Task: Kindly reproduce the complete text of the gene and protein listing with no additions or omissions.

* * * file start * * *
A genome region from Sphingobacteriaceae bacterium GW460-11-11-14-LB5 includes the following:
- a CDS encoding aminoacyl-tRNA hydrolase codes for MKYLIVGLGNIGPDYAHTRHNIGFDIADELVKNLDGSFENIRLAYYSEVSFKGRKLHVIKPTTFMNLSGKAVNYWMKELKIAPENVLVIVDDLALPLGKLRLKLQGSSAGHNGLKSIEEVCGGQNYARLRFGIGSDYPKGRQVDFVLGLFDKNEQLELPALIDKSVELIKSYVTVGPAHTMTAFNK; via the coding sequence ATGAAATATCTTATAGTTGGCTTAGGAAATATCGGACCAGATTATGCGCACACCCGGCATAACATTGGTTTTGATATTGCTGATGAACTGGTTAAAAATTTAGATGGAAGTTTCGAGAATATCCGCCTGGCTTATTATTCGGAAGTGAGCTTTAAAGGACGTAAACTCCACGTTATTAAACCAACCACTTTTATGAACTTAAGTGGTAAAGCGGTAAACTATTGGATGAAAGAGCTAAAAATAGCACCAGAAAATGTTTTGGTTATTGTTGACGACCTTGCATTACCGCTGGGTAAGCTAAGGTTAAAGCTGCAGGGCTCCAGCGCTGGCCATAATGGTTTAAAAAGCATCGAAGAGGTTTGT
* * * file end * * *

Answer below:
A genome region from Sphingobacteriaceae bacterium GW460-11-11-14-LB5 includes the following:
- a CDS encoding aminoacyl-tRNA hydrolase codes for MKYLIVGLGNIGPDYAHTRHNIGFDIADELVKNLDGSFENIRLAYYSEVSFKGRKLHVIKPTTFMNLSGKAVNYWMKELKIAPENVLVIVDDLALPLGKLRLKLQGSSAGHNGLKSIEEVCGGQNYARLRFGIGSDYPKGRQVDFVLGLFDKNEQLELPALIDKSVELIKSYVTVGPAHTMTAFNK; via the coding sequence ATGAAATATCTTATAGTTGGCTTAGGAAATATCGGACCAGATTATGCGCACACCCGGCATAACATTGGTTTTGATATTGCTGATGAACTGGTTAAAAATTTAGATGGAAGTTTCGAGAATATCCGCCTGGCTTATTATTCGGAAGTGAGCTTTAAAGGACGTAAACTCCACGTTATTAAACCAACCACTTTTATGAACTTAAGTGGTAAAGCGGTAAACTATTGGATGAAAGAGCTAAAAATAGCACCAGAAAATGTTTTGGTTATTGTTGACGACCTTGCATTACCGCTGGGTAAGCTAAGGTTAAAGCTGCAGGGCTCCAGCGCTGGCCATAATGGTTTAAAAAGCATCGAAGAGGTTTGT